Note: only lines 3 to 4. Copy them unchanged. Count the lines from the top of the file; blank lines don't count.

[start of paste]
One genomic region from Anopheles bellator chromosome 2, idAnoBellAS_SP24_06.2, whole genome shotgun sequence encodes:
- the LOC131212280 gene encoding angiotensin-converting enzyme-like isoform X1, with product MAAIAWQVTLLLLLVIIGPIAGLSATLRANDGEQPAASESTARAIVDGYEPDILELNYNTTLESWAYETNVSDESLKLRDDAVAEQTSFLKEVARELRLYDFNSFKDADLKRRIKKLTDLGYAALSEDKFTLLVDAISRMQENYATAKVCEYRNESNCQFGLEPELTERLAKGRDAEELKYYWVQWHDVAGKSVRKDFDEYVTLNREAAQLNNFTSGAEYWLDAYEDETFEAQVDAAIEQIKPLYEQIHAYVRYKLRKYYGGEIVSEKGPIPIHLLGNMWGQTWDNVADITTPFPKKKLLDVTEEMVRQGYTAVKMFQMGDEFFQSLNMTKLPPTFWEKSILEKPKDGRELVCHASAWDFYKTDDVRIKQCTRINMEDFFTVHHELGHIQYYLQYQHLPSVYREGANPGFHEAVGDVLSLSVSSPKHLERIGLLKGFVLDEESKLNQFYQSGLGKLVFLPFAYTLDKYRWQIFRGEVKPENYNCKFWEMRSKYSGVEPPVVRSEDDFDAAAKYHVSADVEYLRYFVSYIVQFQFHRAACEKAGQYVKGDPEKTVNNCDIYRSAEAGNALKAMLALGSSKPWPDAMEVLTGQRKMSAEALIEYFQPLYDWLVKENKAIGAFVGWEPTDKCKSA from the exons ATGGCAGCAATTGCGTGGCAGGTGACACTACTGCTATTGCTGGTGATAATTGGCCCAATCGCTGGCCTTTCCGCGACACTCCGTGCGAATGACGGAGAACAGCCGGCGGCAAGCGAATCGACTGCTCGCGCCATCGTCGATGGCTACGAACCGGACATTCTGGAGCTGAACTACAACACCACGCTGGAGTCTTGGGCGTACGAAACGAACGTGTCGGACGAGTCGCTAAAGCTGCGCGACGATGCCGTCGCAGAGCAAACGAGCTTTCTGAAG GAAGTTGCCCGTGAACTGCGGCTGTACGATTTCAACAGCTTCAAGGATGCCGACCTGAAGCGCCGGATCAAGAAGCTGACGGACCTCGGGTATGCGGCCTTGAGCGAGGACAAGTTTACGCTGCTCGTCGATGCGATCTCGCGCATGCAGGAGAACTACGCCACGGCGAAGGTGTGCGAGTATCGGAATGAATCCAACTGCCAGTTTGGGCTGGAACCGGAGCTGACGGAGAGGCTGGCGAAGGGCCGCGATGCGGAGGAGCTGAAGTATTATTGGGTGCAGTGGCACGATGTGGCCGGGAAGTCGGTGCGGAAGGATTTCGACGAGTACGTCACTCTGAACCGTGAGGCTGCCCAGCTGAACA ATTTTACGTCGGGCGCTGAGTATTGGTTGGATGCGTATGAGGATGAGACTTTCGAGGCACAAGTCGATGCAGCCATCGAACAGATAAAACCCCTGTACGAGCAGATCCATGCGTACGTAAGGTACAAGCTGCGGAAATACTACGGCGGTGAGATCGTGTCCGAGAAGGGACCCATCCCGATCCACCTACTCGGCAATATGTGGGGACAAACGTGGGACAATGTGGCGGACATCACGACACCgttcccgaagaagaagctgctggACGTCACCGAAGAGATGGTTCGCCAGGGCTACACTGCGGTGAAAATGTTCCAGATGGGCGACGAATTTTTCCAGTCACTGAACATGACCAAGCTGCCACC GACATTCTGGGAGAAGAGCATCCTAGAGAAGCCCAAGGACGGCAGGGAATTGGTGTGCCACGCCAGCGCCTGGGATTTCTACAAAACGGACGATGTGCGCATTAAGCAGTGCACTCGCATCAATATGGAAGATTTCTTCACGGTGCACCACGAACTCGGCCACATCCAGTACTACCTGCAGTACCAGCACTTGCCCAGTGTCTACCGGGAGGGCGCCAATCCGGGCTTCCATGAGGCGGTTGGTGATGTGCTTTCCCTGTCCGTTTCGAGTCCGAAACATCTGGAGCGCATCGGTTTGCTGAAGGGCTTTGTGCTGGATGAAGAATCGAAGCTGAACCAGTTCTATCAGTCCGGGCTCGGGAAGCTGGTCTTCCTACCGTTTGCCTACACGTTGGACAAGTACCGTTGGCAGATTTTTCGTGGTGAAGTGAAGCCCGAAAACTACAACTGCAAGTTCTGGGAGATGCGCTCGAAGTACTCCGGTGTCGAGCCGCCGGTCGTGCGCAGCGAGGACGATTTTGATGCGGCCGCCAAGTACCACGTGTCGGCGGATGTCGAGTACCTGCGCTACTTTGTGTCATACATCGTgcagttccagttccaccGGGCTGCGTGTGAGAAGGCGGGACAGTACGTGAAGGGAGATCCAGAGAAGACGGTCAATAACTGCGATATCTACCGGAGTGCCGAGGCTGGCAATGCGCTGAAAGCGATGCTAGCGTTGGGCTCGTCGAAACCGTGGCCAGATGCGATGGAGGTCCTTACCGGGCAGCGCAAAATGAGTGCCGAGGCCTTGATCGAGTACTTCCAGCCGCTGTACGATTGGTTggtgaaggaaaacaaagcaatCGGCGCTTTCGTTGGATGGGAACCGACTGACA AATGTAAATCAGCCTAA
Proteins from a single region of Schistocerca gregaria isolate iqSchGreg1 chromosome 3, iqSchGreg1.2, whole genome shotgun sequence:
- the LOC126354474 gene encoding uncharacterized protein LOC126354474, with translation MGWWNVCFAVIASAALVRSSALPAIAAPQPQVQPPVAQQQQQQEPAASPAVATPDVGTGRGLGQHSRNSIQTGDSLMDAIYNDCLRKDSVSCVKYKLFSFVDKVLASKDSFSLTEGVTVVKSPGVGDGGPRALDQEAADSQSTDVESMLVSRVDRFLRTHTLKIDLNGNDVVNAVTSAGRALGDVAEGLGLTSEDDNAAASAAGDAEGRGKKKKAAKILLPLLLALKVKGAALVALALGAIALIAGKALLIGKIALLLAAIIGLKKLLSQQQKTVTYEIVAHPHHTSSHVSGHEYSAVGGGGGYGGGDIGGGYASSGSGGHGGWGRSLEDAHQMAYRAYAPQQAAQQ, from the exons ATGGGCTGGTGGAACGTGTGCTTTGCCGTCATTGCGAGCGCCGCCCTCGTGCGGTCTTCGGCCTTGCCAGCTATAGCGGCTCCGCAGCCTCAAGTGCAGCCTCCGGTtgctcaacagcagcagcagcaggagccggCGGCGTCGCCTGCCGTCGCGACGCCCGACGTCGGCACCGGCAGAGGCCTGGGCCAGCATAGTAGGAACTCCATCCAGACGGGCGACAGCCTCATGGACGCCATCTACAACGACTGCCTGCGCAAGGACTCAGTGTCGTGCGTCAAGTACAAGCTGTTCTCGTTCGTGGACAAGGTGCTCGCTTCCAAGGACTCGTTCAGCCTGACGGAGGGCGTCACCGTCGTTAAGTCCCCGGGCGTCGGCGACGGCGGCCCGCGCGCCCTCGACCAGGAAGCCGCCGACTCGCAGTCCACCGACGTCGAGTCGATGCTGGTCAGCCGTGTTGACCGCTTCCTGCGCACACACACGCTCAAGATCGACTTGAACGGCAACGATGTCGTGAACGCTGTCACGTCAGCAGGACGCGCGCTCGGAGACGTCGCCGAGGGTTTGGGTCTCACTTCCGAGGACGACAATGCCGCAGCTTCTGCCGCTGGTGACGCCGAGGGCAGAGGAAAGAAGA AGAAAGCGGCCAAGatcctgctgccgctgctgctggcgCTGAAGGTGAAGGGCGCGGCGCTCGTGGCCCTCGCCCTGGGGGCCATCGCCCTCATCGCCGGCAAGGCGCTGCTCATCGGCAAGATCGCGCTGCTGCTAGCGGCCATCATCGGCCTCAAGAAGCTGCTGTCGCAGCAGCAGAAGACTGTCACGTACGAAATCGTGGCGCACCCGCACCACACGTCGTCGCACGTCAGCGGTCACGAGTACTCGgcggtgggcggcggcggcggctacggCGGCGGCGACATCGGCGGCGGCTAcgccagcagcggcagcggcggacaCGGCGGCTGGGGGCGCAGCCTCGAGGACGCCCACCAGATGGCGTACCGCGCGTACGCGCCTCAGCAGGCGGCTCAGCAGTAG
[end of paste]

Proteins from a single region of Schistocerca gregaria isolate iqSchGreg1 chromosome 3, iqSchGreg1.2, whole genome shotgun sequence:
- the LOC126354474 gene encoding uncharacterized protein LOC126354474, with translation MGWWNVCFAVIASAALVRSSALPAIAAPQPQVQPPVAQQQQQQEPAASPAVATPDVGTGRGLGQHSRNSIQTGDSLMDAIYNDCLRKDSVSCVKYKLFSFVDKVLASKDSFSLTEGVTVVKSPGVGDGGPRALDQEAADSQSTDVESMLVSRVDRFLRTHTLKIDLNGNDVVNAVTSAGRALGDVAEGLGLTSEDDNAAASAAGDAEGRGKKKKAAKILLPLLLALKVKGAALVALALGAIALIAGKALLIGKIALLLAAIIGLKKLLSQQQKTVTYEIVAHPHHTSSHVSGHEYSAVGGGGGYGGGDIGGGYASSGSGGHGGWGRSLEDAHQMAYRAYAPQQAAQQ, from the exons ATGGGCTGGTGGAACGTGTGCTTTGCCGTCATTGCGAGCGCCGCCCTCGTGCGGTCTTCGGCCTTGCCAGCTATAGCGGCTCCGCAGCCTCAAGTGCAGCCTCCGGTtgctcaacagcagcagcagcaggagccggCGGCGTCGCCTGCCGTCGCGACGCCCGACGTCGGCACCGGCAGAGGCCTGGGCCAGCATAGTAGGAACTCCATCCAGACGGGCGACAGCCTCATGGACGCCATCTACAACGACTGCCTGCGCAAGGACTCAGTGTCGTGCGTCAAGTACAAGCTGTTCTCGTTCGTGGACAAGGTGCTCGCTTCCAAGGACTCGTTCAGCCTGACGGAGGGCGTCACCGTCGTTAAGTCCCCGGGCGTCGGCGACGGCGGCCCGCGCGCCCTCGACCAGGAAGCCGCCGACTCGCAGTCCACCGACGTCGAGTCGATGCTGGTCAGCCGTGTTGACCGCTTCCTGCGCACACACACGCTCAAGATCGACTTGAACGGCAACGATGTCGTGAACGCTGTCACGTCAGCAGGACGCGCGCTCGGAGACGTCGCCGAGGGTTTGGGTCTCACTTCCGAGGACGACAATGCCGCAGCTTCTGCCGCTGGTGACGCCGAGGGCAGAGGAAAGAAGA AGAAAGCGGCCAAGatcctgctgccgctgctgctggcgCTGAAGGTGAAGGGCGCGGCGCTCGTGGCCCTCGCCCTGGGGGCCATCGCCCTCATCGCCGGCAAGGCGCTGCTCATCGGCAAGATCGCGCTGCTGCTAGCGGCCATCATCGGCCTCAAGAAGCTGCTGTCGCAGCAGCAGAAGACTGTCACGTACGAAATCGTGGCGCACCCGCACCACACGTCGTCGCACGTCAGCGGTCACGAGTACTCGgcggtgggcggcggcggcggctacggCGGCGGCGACATCGGCGGCGGCTAcgccagcagcggcagcggcggacaCGGCGGCTGGGGGCGCAGCCTCGAGGACGCCCACCAGATGGCGTACCGCGCGTACGCGCCTCAGCAGGCGGCTCAGCAGTAG